Image source: 僕のヒーローアカデミア_アニメ公式 on Twitter

Long running anime series often have anime original episodes. My Hero Academia Season 2 dipped its toes into original content with the most recent episode and it really expands on the characters.

While our hero Izuku “Deku” Midoriya rests in the Hosu City Hospital, his classmates are finishing their work internship with professional heroes. All of them have interesting experiences, but Tsuyu Asui faces a band of dangerous smugglers.

With the latest episode of My Hero Academia being an anime original episode, it’s amazing seeing the production team expand on the world and characters in a way Kohei Horikoshi, the author of the series, may not have. And while it’s more important to stay focused on the main characters for the narrative flow of the story, taking some time away from them to show the audience what’s happening elsewhere is refreshing. This is the case with newest episode because it shows us what a handful of the characters are doing while Deku is recuperating. And through this we learn a little more about heroing and what that job entails for the characters.

Image source: 僕のヒーローアカデミア_アニメ公式 on Twitter

Part of what makes the episode entertaining is the short vignettes of the supporting characters during their internships. This is a nice little reminder the other characters are using the internship to learn. For instance, we see his childhood friend Bakugō Katsuki on patrol with the hero Best Jeanist. What makes this one little scene so entertaining is how Bakugō has to face the reality of what heroing is: lots of patrolling and keeping a good rapport with the locals. Yet, because of his pride and arrogant nature, it’s difficult for Bakugō to do either. Scenes like this help emphasize the different personality traits of the character more so than what the main narrative might allow because it builds on the frame the original author made.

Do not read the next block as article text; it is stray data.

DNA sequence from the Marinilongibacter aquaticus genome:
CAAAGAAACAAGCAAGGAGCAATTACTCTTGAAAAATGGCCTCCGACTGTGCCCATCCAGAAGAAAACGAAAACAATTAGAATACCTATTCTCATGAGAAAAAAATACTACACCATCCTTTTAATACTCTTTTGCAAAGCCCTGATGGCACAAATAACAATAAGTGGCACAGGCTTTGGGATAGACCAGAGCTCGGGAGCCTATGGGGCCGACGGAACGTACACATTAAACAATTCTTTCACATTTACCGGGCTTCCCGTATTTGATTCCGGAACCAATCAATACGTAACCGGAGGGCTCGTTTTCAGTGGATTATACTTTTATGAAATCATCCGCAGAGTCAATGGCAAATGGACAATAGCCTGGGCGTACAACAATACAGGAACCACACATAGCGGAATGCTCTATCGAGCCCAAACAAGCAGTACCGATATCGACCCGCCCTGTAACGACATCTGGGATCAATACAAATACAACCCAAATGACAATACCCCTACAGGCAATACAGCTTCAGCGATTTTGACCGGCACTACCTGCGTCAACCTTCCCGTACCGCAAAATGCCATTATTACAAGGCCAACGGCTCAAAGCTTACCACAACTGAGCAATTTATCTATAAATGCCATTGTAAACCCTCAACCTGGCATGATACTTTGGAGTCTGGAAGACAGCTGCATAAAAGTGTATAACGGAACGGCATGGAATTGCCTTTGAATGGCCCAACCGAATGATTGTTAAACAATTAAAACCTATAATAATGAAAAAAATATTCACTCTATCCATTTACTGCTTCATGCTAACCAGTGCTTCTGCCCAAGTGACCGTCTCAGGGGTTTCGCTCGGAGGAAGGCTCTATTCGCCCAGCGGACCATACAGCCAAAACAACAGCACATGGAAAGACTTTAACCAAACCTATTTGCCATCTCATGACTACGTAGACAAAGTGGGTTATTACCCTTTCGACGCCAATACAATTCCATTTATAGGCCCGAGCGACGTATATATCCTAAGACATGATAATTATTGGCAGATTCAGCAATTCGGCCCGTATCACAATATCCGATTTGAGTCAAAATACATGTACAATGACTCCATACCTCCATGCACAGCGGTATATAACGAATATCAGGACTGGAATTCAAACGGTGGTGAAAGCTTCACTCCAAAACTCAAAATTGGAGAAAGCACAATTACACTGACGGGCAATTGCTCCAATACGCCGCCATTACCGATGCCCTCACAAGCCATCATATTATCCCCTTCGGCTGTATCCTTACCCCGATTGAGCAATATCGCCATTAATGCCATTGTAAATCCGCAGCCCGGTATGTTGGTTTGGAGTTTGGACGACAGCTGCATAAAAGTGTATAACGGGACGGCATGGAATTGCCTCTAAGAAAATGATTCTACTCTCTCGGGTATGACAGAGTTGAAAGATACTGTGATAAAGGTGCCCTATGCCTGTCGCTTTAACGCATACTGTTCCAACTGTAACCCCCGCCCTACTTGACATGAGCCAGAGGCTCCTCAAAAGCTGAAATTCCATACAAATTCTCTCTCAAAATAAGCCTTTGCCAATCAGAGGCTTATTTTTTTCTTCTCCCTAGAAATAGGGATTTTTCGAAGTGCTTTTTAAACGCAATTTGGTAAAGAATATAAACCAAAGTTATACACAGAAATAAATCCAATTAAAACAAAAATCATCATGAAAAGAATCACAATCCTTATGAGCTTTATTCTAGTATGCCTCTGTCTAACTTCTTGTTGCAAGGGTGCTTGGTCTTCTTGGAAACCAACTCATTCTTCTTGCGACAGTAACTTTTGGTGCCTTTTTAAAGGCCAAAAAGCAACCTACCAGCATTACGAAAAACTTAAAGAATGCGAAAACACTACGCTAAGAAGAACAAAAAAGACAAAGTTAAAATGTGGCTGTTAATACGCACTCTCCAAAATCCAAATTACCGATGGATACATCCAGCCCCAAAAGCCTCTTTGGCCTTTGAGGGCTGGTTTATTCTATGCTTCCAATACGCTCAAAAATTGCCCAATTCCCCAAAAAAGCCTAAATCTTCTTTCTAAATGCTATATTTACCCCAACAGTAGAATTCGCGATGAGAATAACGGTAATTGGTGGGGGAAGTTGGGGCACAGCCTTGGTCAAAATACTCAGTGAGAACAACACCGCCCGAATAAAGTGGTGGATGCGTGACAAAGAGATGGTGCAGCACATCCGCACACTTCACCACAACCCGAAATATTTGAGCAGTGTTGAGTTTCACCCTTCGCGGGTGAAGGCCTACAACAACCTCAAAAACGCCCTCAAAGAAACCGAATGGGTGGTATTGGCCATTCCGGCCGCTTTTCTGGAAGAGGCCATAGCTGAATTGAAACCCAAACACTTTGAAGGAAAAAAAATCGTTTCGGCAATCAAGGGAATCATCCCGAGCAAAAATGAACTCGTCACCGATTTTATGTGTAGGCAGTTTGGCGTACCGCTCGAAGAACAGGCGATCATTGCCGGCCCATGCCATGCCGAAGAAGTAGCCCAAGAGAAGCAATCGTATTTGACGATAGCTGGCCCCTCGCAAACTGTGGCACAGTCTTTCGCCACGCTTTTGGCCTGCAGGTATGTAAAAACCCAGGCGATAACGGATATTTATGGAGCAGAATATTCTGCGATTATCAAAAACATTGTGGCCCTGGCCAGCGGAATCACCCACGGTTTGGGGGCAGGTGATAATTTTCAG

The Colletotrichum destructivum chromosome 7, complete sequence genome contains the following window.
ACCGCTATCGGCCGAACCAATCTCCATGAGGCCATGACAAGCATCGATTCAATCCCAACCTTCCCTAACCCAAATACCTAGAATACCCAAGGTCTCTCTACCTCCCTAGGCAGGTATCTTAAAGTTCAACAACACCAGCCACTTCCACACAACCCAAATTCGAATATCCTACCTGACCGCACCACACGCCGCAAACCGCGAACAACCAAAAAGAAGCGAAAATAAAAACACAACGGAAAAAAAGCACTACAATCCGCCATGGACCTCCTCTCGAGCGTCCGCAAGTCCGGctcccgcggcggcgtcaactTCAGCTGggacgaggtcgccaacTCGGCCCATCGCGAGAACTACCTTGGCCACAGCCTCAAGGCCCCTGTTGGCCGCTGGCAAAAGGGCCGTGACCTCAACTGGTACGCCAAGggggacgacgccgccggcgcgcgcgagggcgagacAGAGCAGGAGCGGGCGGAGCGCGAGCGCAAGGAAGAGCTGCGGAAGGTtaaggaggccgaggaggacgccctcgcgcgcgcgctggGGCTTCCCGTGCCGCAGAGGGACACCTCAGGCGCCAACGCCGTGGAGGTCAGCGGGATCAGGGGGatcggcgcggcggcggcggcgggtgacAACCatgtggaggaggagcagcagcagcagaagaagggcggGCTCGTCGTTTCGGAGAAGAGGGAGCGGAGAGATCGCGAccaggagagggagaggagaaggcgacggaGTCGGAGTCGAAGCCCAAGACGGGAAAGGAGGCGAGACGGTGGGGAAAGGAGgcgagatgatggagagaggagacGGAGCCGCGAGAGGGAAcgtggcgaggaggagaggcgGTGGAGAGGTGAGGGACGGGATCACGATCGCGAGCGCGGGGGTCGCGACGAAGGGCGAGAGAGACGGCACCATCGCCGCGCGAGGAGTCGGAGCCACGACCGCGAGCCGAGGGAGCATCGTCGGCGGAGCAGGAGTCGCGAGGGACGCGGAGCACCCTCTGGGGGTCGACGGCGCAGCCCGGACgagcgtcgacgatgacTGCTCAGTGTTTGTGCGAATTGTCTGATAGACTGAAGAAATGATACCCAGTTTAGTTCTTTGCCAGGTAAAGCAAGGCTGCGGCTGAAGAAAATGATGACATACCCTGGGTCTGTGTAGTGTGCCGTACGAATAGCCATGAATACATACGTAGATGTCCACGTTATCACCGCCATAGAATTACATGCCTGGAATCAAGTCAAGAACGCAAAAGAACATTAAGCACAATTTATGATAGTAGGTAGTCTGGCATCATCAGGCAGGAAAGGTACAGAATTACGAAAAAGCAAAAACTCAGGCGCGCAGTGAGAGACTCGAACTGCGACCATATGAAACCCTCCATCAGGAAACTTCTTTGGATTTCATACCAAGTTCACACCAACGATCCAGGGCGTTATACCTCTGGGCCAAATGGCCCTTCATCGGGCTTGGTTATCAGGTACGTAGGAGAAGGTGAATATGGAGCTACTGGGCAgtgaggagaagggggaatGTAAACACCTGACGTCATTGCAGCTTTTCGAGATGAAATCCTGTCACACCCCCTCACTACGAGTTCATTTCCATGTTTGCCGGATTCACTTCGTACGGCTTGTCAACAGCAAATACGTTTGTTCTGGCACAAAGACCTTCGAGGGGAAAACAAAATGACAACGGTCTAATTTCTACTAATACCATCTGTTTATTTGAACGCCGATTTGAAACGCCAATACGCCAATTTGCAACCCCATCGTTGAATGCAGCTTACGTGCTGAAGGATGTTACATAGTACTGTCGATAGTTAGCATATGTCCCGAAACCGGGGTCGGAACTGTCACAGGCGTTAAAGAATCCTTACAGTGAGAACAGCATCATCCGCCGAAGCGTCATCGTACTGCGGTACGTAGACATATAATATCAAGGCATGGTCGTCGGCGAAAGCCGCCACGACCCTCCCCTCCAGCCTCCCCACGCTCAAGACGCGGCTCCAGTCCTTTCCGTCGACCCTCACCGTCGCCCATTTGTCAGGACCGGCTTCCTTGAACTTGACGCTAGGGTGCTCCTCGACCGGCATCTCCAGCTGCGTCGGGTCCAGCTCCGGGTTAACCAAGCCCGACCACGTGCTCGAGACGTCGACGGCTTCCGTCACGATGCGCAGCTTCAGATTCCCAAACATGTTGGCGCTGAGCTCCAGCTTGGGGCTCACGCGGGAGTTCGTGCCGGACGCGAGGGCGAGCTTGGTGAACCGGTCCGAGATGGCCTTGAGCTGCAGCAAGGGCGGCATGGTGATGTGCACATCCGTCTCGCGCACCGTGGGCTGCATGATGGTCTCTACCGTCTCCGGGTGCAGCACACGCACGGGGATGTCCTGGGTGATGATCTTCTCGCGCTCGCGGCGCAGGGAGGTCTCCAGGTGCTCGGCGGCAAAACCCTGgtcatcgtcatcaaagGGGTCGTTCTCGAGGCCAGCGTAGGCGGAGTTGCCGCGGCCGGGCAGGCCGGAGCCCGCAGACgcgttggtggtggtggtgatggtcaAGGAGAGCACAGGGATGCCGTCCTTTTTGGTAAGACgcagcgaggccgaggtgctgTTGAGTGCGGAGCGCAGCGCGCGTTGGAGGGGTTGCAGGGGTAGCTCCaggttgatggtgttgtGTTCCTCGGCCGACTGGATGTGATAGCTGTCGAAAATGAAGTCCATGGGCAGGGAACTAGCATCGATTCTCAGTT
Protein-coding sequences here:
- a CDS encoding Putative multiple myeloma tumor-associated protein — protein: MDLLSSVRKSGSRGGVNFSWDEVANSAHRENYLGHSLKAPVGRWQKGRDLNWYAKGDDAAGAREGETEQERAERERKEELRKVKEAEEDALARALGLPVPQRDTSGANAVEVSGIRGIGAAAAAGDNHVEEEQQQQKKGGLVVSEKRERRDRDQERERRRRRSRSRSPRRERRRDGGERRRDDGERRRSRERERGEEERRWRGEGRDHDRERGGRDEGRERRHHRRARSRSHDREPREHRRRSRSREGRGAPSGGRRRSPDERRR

Yet, it’s the main story in the episode that gives us so much more than just new vignettes for the sake of new content. Since we were just given a handful of episodes of Deku and friends fighting the villain Stain, it can be hard to remember there are other crimes occurring elsewhere in the world. So, by shifting the focus to one of these crimes we’re actually seeing a world that’s fleshed out and lived in.

And this is done through the character Tsuyu Asui and her mentor’s team as they deal with smugglers. It’s a well-done story too, because it places Tsuyu in the middle of a dangerous investigation. This means there are stakes and real consequences at play in the story. For example, the smugglers henchmen trap Tsuyu’s mentor and a decision has to be made if the team rescues him or continues after the smugglers. Although it’s not a life or death situation like with the villain Stain, taking the time for a rescue would undoubtedly ensure the smugglers escape with their wares.

Image source: 僕のヒーローアカデミア_アニメ公式 on Twitter

True, this story has little to no bearing on the main narrative of the series—Deku’s journey to become the number one hero—but it allows us to see the spark that drives Tsuyu to become hero and what heroing means to her. Up to this point all we’ve really had are the simplest ideas about why the supporting characters like Tsuyu want to become heroes. However, by taking some time away from Deku’s story to show us Tsuyu’s story, she becomes more three dimensional rather than another set piece for Deku and the other main characters to talk to. And when we have more characters who are rounded out for the main characters to interact with, the main narrative becomes that much more interesting.

My Hero Academia is currently streaming on CrunchyrollFUNimation, and Hulu.

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